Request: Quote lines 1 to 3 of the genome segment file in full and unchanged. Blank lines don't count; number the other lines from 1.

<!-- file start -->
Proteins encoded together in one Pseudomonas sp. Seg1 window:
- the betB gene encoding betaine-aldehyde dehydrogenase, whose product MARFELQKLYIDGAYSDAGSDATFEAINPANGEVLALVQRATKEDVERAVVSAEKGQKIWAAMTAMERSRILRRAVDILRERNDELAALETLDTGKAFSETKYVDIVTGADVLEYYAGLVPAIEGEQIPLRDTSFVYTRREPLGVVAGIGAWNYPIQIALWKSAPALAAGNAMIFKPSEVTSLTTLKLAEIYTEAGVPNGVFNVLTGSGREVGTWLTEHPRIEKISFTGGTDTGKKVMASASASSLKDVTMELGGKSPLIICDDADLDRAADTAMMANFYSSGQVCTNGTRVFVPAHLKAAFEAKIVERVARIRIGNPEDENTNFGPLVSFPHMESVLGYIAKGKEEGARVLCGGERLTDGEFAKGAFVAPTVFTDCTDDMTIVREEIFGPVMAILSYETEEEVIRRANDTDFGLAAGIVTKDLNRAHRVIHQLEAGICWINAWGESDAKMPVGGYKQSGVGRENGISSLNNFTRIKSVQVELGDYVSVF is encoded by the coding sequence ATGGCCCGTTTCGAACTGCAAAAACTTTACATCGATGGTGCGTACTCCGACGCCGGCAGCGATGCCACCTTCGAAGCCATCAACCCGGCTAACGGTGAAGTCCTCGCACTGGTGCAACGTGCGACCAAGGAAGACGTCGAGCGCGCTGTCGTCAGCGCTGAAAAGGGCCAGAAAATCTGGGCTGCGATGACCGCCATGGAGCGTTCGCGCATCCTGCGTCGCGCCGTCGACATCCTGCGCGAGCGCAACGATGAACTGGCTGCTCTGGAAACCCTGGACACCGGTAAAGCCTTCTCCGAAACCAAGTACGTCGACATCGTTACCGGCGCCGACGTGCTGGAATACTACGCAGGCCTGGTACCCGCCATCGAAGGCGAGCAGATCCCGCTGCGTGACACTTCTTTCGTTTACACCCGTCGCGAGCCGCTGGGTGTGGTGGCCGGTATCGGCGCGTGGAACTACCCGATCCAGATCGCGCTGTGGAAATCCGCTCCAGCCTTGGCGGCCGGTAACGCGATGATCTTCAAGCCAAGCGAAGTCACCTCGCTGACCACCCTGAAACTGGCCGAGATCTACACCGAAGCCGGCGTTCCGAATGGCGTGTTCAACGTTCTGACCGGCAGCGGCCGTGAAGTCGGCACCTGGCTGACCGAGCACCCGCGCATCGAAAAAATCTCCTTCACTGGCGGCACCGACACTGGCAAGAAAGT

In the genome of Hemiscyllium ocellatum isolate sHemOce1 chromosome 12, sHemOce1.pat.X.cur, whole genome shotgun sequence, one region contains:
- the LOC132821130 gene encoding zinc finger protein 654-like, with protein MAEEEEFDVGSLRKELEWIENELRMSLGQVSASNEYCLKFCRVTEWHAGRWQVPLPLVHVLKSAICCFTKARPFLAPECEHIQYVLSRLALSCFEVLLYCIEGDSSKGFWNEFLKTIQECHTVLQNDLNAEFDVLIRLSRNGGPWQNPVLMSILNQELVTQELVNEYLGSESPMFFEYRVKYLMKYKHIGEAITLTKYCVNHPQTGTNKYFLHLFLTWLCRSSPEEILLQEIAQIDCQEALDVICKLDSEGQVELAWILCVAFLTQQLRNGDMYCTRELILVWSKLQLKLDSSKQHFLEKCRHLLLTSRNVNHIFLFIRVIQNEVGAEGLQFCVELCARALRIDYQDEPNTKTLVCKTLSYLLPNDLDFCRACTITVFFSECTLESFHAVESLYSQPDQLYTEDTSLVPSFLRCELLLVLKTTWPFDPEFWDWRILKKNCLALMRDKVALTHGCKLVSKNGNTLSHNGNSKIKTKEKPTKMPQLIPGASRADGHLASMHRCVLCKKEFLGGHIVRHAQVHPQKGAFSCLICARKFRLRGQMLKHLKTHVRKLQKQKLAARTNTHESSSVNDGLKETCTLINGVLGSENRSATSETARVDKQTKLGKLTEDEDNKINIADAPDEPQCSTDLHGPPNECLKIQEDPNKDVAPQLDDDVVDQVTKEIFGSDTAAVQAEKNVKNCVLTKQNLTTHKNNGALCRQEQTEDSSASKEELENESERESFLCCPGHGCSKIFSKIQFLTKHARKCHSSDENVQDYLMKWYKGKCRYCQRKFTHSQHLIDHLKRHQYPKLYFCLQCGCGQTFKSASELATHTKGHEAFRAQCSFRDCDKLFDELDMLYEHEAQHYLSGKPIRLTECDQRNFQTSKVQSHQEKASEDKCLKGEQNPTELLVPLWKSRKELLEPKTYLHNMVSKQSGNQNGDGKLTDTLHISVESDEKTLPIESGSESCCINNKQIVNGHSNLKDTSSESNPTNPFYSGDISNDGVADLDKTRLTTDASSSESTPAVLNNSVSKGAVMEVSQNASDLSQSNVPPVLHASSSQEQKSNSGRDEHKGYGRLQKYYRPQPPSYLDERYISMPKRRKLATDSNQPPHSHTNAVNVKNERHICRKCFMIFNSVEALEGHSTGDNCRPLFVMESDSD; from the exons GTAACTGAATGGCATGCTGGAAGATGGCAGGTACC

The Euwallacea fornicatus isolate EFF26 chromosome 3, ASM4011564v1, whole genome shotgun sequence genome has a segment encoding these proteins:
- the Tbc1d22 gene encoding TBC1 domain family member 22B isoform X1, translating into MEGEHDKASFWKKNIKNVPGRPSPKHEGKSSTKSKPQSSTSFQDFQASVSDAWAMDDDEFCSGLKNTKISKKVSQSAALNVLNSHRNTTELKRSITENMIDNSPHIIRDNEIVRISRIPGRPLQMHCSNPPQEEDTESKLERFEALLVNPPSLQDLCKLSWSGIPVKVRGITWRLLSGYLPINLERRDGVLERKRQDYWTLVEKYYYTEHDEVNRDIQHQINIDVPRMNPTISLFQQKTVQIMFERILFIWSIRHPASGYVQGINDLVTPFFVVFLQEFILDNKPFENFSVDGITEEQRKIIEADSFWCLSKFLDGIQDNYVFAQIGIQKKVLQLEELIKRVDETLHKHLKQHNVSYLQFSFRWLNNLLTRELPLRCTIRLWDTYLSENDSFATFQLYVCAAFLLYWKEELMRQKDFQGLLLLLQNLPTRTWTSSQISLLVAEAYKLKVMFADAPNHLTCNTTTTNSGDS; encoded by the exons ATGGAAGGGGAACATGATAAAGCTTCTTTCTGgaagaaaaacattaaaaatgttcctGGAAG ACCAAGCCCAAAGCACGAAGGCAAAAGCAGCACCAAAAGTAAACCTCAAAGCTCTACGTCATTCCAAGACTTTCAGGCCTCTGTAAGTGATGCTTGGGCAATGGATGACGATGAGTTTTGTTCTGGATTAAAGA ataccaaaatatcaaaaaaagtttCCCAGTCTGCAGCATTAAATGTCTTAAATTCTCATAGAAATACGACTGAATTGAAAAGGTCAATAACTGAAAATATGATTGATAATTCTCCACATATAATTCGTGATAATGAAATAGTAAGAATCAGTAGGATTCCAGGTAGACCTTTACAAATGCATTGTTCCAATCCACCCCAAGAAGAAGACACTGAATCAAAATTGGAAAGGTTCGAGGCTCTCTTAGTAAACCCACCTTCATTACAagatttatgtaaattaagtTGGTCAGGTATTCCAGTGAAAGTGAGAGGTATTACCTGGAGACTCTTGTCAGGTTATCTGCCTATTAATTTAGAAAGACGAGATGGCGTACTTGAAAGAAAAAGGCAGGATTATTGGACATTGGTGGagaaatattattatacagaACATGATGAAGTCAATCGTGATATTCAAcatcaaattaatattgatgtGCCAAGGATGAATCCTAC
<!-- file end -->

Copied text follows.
Proteins encoded together in one Pseudomonas sp. Seg1 window:
- the betB gene encoding betaine-aldehyde dehydrogenase, whose product MARFELQKLYIDGAYSDAGSDATFEAINPANGEVLALVQRATKEDVERAVVSAEKGQKIWAAMTAMERSRILRRAVDILRERNDELAALETLDTGKAFSETKYVDIVTGADVLEYYAGLVPAIEGEQIPLRDTSFVYTRREPLGVVAGIGAWNYPIQIALWKSAPALAAGNAMIFKPSEVTSLTTLKLAEIYTEAGVPNGVFNVLTGSGREVGTWLTEHPRIEKISFTGGTDTGKKVMASASASSLKDVTMELGGKSPLIICDDADLDRAADTAMMANFYSSGQVCTNGTRVFVPAHLKAAFEAKIVERVARIRIGNPEDENTNFGPLVSFPHMESVLGYIAKGKEEGARVLCGGERLTDGEFAKGAFVAPTVFTDCTDDMTIVREEIFGPVMAILSYETEEEVIRRANDTDFGLAAGIVTKDLNRAHRVIHQLEAGICWINAWGESDAKMPVGGYKQSGVGRENGISSLNNFTRIKSVQVELGDYVSVF is encoded by the coding sequence ATGGCCCGTTTCGAACTGCAAAAACTTTACATCGATGGTGCGTACTCCGACGCCGGCAGCGATGCCACCTTCGAAGCCATCAACCCGGCTAACGGTGAAGTCCTCGCACTGGTGCAACGTGCGACCAAGGAAGACGTCGAGCGCGCTGTCGTCAGCGCTGAAAAGGGCCAGAAAATCTGGGCTGCGATGACCGCCATGGAGCGTTCGCGCATCCTGCGTCGCGCCGTCGACATCCTGCGCGAGCGCAACGATGAACTGGCTGCTCTGGAAACCCTGGACACCGGTAAAGCCTTCTCCGAAACCAAGTACGTCGACATCGTTACCGGCGCCGACGTGCTGGAATACTACGCAGGCCTGGTACCCGCCATCGAAGGCGAGCAGATCCCGCTGCGTGACACTTCTTTCGTTTACACCCGTCGCGAGCCGCTGGGTGTGGTGGCCGGTATCGGCGCGTGGAACTACCCGATCCAGATCGCGCTGTGGAAATCCGCTCCAGCCTTGGCGGCCGGTAACGCGATGATCTTCAAGCCAAGCGAAGTCACCTCGCTGACCACCCTGAAACTGGCCGAGATCTACACCGAAGCCGGCGTTCCGAATGGCGTGTTCAACGTTCTGACCGGCAGCGGCCGTGAAGTCGGCACCTGGCTGACCGAGCACCCGCGCATCGAAAAAATCTCCTTCACTGGCGGCACCGACACTGGCAAGAAAGT

In the genome of Hemiscyllium ocellatum isolate sHemOce1 chromosome 12, sHemOce1.pat.X.cur, whole genome shotgun sequence, one region contains: